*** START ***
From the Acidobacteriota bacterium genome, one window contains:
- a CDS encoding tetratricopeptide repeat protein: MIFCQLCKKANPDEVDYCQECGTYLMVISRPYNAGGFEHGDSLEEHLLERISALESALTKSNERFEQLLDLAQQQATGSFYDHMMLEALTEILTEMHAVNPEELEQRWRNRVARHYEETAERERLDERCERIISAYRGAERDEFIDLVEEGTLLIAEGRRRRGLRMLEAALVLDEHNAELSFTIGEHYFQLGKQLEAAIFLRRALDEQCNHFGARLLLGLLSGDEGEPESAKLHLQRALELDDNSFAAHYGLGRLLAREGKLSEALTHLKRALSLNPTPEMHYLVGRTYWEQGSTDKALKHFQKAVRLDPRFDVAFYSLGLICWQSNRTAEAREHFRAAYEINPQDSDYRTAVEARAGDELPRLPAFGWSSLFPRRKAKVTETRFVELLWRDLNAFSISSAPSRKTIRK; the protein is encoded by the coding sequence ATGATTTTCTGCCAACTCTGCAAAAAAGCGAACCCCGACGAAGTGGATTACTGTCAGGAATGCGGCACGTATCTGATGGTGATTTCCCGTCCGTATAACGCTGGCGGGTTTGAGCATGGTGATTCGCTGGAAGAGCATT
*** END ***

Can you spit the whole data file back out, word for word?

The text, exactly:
From the Acidobacteriota bacterium genome, one window contains:
- a CDS encoding tetratricopeptide repeat protein: MIFCQLCKKANPDEVDYCQECGTYLMVISRPYNAGGFEHGDSLEEHLLERISALESALTKSNERFEQLLDLAQQQATGSFYDHMMLEALTEILTEMHAVNPEELEQRWRNRVARHYEETAERERLDERCERIISAYRGAERDEFIDLVEEGTLLIAEGRRRRGLRMLEAALVLDEHNAELSFTIGEHYFQLGKQLEAAIFLRRALDEQCNHFGARLLLGLLSGDEGEPESAKLHLQRALELDDNSFAAHYGLGRLLAREGKLSEALTHLKRALSLNPTPEMHYLVGRTYWEQGSTDKALKHFQKAVRLDPRFDVAFYSLGLICWQSNRTAEAREHFRAAYEINPQDSDYRTAVEARAGDELPRLPAFGWSSLFPRRKAKVTETRFVELLWRDLNAFSISSAPSRKTIRK; the protein is encoded by the coding sequence ATGATTTTCTGCCAACTCTGCAAAAAAGCGAACCCCGACGAAGTGGATTACTGTCAGGAATGCGGCACGTATCTGATGGTGATTTCCCGTCCGTATAACGCTGGCGGGTTTGAGCATGGTGATTCGCTGGAAGAGCATT